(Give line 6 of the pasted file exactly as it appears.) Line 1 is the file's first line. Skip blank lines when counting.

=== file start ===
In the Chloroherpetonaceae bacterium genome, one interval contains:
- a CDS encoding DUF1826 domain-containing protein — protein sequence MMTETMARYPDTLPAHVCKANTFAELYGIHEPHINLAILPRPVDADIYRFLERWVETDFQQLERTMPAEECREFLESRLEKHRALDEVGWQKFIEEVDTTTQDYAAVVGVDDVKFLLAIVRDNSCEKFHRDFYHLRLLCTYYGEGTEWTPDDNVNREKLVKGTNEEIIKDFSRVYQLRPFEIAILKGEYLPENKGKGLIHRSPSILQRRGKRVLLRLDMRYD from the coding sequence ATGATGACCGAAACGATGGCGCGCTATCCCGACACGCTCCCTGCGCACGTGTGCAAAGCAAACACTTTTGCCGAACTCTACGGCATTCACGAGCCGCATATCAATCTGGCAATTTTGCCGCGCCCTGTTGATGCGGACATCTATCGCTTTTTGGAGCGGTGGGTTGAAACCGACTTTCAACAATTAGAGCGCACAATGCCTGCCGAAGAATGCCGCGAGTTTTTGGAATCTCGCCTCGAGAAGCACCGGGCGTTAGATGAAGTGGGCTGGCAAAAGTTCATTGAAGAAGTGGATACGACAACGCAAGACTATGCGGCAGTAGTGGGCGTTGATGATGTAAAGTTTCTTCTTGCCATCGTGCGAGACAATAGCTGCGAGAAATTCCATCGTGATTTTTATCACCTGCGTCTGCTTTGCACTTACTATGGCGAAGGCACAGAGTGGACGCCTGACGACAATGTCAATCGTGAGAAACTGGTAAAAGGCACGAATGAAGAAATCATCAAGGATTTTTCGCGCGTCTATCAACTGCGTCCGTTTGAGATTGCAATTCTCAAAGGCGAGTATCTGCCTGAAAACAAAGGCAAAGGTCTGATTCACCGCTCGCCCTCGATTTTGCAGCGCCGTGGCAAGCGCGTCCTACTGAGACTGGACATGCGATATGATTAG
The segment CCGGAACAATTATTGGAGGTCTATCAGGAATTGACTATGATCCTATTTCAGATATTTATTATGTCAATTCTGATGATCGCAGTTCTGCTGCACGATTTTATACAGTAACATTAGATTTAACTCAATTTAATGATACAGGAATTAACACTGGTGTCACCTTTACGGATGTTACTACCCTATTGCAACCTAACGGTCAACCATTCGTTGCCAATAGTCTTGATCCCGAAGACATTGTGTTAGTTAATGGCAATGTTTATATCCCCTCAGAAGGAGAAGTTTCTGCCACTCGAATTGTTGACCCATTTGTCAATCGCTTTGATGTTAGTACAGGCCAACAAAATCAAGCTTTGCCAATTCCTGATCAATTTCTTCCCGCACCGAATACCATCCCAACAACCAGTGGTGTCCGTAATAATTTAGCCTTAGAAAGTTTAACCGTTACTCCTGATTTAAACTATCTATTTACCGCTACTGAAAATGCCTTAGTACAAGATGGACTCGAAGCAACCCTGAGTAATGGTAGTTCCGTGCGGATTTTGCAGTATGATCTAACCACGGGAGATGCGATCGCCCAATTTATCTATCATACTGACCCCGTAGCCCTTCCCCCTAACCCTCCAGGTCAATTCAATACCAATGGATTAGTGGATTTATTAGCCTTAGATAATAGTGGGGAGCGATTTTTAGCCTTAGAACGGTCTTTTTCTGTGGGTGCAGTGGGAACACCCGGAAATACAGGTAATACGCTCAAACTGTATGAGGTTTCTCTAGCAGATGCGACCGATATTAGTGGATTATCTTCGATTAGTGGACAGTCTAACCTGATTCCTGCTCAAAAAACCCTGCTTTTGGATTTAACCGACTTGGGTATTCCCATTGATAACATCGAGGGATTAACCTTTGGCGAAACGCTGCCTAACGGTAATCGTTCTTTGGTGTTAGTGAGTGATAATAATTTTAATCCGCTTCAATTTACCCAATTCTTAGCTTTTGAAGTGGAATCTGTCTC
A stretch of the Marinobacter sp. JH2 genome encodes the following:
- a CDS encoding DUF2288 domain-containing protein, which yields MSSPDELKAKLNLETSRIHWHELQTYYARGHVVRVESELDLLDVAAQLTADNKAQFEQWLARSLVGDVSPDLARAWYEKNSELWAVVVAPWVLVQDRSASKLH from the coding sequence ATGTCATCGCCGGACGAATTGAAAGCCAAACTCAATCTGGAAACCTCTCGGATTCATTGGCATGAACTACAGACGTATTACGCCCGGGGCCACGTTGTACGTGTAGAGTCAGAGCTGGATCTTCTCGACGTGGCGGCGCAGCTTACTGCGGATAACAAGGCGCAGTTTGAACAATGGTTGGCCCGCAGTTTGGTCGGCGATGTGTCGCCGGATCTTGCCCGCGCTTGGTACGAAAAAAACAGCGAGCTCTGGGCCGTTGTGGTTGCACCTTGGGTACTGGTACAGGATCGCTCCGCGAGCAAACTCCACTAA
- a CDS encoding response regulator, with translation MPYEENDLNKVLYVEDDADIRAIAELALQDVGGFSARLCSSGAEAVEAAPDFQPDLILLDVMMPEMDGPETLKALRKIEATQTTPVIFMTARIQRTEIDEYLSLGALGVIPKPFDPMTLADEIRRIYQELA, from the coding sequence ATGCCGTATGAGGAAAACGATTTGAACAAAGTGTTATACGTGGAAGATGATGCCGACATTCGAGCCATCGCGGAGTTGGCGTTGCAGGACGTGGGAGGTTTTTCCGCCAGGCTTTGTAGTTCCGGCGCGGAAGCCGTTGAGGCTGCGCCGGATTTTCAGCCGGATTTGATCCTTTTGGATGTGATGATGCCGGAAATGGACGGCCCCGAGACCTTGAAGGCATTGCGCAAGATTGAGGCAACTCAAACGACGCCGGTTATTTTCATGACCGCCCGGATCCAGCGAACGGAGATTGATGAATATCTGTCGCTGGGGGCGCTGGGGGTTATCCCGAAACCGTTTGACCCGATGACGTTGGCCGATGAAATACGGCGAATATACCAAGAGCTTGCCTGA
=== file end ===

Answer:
- a CDS encoding response regulator, with translation MPYEENDLNKVLYVEDDADIRAIAELALQDVGGFSARLCSSGAEAVEAAPDFQPDLILLDVMMPEMDGPETLKALRKIEATQTTPVIFMTARIQRTEIDEYLSLGALGVIPKPFDPMTLADEIRRIYQELA, from the coding sequence ATGCCGTATGAGGAAAACGATTTGAACAAAGTGTTATACGTGGAAGATGATGCCGACATTCGAGCCATCGCGGAGTTGGCGTTGCAGGACGTGGGAGGTTTTTCCGCCAGGCTTTGTAGTTCCGGCGCGGAAGCCGTTGAGGCTGCGCCGGATTTTCAGCCGGATTTGATCCTTTTGGATGTGATGATGCCGGAAATGGACGGCCCCGAGACCTTGAAGGCATTGCGCAAGATTGAGGCAACTCAAACGACGCCGGTTATTTTCATGACCGCCCGGATCCAGCGAACGGAGATTGATGAATATCTGTCGCTGGGGGCGCTGGGGGTTATCCCGAAACCGTTTGACCCGATGACGTTGGCCGATGAAATACGGCGAATATACCAAGAGCTTGCCTGA